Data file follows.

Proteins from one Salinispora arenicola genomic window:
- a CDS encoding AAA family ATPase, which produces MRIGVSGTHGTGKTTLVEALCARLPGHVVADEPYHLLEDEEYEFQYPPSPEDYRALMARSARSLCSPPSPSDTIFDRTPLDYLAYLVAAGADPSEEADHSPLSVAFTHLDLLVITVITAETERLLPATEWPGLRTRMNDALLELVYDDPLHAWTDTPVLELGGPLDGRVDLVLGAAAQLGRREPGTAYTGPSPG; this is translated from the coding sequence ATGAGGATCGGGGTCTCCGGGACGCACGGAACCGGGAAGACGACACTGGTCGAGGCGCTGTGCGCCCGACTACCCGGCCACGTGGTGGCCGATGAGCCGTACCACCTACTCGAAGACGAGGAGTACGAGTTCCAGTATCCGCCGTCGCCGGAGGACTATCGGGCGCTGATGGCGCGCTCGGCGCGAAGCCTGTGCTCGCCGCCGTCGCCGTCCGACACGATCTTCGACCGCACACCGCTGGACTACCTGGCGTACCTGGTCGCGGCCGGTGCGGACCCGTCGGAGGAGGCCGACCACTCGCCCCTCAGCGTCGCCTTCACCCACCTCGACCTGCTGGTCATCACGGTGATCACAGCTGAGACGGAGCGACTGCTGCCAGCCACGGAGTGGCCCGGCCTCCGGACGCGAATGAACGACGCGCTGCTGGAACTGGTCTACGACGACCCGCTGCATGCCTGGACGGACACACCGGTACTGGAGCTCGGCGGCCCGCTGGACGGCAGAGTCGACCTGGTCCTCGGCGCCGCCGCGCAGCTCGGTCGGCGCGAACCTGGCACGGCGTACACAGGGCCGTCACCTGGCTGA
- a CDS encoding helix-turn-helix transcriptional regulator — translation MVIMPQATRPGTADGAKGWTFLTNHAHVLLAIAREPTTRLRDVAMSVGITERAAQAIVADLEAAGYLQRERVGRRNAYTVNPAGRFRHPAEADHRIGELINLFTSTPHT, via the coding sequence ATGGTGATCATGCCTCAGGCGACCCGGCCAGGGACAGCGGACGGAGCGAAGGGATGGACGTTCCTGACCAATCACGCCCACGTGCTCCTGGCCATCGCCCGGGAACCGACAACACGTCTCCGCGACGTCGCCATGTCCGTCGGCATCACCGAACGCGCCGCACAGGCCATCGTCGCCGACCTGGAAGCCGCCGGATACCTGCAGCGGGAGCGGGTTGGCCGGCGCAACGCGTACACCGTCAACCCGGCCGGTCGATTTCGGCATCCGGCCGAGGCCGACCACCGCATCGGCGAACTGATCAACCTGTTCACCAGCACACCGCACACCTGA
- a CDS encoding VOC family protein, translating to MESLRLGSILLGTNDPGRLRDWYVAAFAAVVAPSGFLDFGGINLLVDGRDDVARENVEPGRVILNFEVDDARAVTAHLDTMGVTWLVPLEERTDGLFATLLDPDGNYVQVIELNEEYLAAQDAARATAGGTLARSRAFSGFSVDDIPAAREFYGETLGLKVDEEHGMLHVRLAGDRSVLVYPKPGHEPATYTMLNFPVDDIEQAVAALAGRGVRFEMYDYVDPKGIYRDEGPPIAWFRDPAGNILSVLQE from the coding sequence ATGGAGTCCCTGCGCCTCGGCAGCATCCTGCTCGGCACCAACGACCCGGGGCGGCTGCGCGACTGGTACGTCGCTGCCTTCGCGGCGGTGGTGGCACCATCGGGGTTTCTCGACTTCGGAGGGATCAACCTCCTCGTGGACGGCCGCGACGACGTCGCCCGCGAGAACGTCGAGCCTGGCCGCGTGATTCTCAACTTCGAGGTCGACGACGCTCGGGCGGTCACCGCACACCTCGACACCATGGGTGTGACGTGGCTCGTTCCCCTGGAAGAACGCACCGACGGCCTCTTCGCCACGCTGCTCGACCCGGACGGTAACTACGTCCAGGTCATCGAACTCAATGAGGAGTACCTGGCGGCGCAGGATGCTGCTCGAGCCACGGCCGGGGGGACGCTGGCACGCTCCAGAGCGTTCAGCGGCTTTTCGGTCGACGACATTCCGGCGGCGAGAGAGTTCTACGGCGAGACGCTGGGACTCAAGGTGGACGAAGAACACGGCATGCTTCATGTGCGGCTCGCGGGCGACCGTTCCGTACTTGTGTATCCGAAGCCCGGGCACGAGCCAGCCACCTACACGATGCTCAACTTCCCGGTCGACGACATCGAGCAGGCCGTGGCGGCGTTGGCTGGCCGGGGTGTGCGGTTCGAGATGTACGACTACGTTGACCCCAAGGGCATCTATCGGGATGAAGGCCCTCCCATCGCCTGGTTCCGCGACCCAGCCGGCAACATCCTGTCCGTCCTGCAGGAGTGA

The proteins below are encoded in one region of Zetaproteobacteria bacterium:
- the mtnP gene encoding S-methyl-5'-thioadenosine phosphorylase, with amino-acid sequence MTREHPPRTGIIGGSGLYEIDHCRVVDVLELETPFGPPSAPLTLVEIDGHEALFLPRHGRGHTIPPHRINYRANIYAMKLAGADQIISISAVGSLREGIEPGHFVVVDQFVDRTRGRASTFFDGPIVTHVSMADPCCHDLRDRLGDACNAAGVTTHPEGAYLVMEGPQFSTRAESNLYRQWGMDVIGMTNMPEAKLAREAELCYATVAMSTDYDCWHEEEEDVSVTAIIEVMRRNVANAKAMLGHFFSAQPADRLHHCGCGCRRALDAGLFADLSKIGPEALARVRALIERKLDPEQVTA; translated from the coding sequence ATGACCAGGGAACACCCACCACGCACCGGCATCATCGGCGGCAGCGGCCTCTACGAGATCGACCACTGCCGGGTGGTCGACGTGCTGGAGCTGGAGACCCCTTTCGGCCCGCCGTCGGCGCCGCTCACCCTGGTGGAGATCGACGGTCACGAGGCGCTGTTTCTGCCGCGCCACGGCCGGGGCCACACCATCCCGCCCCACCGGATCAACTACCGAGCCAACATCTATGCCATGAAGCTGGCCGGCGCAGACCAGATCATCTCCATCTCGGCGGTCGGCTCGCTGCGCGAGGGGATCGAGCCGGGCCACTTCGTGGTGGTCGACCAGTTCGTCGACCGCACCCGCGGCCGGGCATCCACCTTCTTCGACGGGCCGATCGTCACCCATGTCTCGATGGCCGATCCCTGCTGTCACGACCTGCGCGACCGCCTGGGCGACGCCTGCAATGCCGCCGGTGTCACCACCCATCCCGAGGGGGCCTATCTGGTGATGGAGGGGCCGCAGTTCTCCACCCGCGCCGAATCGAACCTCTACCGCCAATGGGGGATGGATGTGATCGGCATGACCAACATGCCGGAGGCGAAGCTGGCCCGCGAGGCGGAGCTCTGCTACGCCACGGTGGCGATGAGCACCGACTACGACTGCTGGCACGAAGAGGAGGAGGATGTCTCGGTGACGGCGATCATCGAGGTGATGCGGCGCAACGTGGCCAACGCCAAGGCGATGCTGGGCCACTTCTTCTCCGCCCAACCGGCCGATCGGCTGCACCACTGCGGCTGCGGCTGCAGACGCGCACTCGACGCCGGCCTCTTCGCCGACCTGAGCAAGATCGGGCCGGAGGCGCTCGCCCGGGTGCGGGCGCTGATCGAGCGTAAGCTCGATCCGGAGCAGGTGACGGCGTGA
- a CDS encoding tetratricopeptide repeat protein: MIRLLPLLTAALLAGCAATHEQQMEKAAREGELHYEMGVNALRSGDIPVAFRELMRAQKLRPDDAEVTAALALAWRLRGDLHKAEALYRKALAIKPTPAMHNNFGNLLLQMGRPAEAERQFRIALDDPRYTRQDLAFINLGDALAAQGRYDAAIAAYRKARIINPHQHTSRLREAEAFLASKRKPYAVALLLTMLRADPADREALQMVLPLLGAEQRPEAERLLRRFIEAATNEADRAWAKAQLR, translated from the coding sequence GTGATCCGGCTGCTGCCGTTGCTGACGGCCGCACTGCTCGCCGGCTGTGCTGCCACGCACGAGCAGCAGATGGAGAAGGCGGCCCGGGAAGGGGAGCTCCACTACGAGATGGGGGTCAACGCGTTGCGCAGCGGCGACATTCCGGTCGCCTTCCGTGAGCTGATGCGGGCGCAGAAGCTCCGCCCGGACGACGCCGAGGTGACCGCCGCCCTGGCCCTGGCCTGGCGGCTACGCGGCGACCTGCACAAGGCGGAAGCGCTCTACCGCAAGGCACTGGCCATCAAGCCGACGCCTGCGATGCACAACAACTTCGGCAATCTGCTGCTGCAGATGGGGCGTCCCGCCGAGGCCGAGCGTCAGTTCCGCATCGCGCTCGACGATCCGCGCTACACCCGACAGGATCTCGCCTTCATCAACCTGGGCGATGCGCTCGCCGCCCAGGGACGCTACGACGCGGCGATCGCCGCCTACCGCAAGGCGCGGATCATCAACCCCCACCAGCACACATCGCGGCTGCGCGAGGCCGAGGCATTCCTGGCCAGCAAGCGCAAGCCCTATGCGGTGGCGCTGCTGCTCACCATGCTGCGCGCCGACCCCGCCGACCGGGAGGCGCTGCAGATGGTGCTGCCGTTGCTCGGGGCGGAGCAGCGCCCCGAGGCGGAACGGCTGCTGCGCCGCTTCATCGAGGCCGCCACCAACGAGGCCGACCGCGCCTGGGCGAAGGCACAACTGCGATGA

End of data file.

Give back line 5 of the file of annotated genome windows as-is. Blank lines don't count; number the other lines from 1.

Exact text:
The proteins below are encoded in one region of Zetaproteobacteria bacterium: